So when Piper says that God did not merely foresee or permit the terrorist attacks of 9/11 but designed and governed them and when he says that a tornado was not merely permitted by God but sent by God, he is simply saying what conservative Calvinists (not necessarily all Reformed people) have always said.
Is Olson suggesting that God merely “permitted” the tornado? What’s that supposed to mean? Is he ascribing freewill to the tornado? Is the tornado a sentient being with a mind of its own?
Arminius held to the doctrine of concurrence. Concurrence simply means God allows whatever happens.
Is that all it means? That’s not how Olson used to define it. Here’s what he used to say:
Arminius was puzzled about the accusation that he held corrupt opinions respecting the providence of God, because he went out of his way to affirm it. He even went so far as to say that every human act, including sin, is impossible without God's cooperation! This is simply part of divine concurrence, and Arminius was not willing to regard God as a spectator.
According to this, God does not permit sin as a spectator; God is never in the spectator mode. Rather, God not only allows sin and evil designedly and willingly, although not approvingly or efficaciously, but he cooperates with the creature in sinning without being stained by the guilt of sin.
God both permits and effects a sinful act, such as the rebellion of Adam, because no creature can act apart from God's help. In several of his writings Arminius carefully explained divine concurrence, which is without doubt the most subtle aspect of his doctrine of sovereignty and providence. For him God is the first cause of whatever happens; even a sinful act cannot occur without God as its first cause, because creatures have no ability to act without their Creator, who is their supreme cause for existence...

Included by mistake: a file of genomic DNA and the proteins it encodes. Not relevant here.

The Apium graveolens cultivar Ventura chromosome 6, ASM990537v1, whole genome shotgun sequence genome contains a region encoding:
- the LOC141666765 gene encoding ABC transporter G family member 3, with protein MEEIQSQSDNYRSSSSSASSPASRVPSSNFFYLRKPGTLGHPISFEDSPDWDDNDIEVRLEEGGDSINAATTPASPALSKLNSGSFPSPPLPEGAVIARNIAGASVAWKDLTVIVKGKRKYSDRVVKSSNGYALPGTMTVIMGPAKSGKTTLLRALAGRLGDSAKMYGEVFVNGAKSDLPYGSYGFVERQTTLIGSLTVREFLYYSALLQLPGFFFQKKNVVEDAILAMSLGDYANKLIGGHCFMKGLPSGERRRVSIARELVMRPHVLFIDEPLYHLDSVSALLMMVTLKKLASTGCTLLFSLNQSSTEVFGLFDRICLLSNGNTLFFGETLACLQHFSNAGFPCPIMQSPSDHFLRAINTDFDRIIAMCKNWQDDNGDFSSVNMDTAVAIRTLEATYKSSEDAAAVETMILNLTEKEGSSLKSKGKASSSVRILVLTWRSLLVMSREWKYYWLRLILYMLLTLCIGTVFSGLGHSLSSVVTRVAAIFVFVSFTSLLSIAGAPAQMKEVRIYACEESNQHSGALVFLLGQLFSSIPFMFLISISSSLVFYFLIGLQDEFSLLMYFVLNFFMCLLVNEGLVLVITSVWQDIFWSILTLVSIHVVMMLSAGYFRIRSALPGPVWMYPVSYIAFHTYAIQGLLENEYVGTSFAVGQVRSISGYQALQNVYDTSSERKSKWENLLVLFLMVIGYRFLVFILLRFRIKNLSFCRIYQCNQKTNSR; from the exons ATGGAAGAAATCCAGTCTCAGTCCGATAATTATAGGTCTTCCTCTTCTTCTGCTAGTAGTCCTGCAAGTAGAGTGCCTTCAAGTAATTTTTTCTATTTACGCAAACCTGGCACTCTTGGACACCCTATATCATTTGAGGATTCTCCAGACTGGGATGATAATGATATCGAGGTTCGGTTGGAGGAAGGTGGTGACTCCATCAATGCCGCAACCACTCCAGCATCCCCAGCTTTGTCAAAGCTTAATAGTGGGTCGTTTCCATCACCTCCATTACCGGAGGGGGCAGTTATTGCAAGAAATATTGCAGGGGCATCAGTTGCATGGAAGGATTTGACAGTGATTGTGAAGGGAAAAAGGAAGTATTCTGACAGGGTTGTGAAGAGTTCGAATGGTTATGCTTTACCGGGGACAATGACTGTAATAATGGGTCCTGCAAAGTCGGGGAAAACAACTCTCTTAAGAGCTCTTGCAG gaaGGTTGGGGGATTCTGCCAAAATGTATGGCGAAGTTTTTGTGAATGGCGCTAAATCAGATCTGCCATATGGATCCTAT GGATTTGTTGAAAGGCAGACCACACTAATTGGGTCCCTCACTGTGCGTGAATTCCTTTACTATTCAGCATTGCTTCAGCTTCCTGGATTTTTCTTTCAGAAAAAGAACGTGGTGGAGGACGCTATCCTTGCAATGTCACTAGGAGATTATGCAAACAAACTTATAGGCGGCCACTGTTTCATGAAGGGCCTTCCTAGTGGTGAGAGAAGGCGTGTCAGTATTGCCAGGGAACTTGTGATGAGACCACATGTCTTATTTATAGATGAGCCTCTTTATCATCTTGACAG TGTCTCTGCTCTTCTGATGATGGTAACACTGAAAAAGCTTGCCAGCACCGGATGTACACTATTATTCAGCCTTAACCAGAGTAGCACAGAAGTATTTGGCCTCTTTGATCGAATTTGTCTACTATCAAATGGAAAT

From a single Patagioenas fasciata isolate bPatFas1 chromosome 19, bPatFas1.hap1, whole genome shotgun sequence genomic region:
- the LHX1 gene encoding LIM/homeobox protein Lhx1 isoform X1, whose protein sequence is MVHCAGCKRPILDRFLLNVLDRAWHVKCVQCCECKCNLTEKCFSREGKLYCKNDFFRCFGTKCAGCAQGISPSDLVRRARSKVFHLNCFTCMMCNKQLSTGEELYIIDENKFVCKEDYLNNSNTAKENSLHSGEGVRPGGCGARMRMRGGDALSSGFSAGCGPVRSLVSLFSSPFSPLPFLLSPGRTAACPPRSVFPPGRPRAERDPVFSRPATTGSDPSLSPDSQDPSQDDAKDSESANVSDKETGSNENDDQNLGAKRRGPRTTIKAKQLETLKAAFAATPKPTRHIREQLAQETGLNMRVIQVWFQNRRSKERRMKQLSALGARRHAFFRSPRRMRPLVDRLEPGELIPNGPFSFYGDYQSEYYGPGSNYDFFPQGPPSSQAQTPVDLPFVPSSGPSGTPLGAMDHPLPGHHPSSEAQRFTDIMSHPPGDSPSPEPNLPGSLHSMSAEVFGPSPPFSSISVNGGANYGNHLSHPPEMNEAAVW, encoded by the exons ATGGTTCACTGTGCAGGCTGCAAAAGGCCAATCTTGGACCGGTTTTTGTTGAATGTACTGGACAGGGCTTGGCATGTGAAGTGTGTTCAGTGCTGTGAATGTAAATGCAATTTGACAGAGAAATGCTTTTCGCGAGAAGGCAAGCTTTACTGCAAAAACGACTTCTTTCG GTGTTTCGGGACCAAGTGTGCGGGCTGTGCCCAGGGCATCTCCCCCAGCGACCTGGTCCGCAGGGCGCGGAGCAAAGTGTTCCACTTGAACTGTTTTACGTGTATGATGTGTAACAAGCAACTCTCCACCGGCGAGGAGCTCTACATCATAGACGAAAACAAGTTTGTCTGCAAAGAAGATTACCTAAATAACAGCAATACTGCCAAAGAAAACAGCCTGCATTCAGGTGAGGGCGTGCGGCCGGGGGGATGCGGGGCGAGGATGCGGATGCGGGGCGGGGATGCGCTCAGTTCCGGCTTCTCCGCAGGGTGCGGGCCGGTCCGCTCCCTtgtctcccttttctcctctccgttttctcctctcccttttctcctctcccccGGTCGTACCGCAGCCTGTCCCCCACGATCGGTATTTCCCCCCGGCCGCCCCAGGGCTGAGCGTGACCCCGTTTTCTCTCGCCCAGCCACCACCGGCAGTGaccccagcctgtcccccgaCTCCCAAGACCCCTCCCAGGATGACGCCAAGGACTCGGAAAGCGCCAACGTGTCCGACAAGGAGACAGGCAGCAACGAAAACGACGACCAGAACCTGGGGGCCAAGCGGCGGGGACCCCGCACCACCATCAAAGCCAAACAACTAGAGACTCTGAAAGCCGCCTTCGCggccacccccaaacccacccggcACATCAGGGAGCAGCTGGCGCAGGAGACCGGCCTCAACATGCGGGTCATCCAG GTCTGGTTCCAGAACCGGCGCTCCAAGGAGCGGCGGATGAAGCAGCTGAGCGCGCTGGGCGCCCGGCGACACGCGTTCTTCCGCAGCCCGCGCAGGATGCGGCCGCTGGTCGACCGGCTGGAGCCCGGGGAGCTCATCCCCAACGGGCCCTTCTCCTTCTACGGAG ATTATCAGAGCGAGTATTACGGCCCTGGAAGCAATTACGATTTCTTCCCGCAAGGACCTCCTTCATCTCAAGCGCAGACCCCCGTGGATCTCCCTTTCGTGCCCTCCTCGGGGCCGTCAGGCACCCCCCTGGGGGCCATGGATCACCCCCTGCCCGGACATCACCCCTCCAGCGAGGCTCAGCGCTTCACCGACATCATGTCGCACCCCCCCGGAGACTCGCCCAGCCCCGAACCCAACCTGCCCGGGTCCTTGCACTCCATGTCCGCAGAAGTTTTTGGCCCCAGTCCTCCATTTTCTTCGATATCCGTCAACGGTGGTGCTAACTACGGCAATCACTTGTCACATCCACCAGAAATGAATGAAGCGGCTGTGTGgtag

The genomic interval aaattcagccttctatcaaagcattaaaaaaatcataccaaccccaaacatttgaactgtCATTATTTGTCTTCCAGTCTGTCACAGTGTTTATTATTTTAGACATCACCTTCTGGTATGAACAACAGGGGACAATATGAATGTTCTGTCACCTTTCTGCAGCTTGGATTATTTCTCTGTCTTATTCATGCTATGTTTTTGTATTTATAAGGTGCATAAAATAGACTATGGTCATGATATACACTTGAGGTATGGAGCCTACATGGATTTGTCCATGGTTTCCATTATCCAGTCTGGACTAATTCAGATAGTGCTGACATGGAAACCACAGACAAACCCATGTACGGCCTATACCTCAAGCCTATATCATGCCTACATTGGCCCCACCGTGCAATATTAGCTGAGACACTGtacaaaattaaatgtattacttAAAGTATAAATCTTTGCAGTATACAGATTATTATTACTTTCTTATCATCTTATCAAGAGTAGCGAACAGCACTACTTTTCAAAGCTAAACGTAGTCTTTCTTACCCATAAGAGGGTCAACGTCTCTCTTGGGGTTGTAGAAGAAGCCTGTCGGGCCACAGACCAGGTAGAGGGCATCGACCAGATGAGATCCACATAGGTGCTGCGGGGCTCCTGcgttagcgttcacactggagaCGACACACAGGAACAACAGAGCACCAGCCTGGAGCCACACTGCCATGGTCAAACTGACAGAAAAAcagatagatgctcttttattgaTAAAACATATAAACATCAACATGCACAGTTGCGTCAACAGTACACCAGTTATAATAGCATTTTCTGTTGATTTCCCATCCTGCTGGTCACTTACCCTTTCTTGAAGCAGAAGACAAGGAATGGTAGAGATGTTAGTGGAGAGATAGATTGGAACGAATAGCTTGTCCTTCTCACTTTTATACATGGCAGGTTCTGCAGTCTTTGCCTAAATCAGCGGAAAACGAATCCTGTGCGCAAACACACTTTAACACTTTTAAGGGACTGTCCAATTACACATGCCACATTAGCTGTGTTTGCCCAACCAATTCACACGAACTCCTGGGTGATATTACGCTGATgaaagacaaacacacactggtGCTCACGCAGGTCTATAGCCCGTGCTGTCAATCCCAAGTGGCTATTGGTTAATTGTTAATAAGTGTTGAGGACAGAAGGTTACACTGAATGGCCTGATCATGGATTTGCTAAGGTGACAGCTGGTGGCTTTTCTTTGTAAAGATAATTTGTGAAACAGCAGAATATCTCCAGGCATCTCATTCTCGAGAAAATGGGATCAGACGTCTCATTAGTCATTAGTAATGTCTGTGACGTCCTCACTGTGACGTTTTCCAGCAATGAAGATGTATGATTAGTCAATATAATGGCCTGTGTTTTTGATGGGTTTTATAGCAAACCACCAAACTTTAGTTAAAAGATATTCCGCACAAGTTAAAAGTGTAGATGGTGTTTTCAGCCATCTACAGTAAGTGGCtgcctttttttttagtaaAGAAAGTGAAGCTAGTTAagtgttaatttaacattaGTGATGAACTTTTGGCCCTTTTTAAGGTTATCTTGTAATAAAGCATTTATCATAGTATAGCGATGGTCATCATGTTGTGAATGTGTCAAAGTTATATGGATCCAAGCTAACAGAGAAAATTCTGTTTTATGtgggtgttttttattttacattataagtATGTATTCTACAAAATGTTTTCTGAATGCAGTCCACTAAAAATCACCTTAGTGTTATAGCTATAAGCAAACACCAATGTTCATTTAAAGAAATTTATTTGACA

R. Olson, Arminian Theology: Myths and Realities (IVP 2006), 121-23.
So by Olson’s own definition (summarizing Arminius), God didn’t merely permit the tornado. Rather, God is the ultimate cause of the tornado.
Clearly Calvin understood everything as foreordained and rendered certain by God which, for him, probably also for Piper, does not rule out secondary causes. But secondary cause (which is what I assume you mean by “double effect”) doesn’t get God off the hook. Ultimate responsibility lies with ultimate cause.
In which case, God is ultimately responsible for the tornado, and the resultant fatalities.
But even more: I’d like to hear one of them (Calvinists or anyone who believes God foreordains and designs and renders certain everything that happens) say publicly that it was God who caused a predator to kidnap, torture, rape and murder a child. I seldom hear or read them saying so. And yet, it would seem that, too, must be included in God’s meticulous providence AS IT IS BELIEVED BY THEM.
But according to Olson, God didn’t merely “permit” the assailant to rape, torture, and murder. God “cooperated” with the sadistic, murderous rapist. God "willingly" and "designedly" “helped” the sadistic, murderous rapist. God is the “effecter” of the rapist’s sadistic, murderous deeds. God is the “first cause” or the “supreme cause” of the outcome. And “ultimate responsibility lies with ultimate cause.”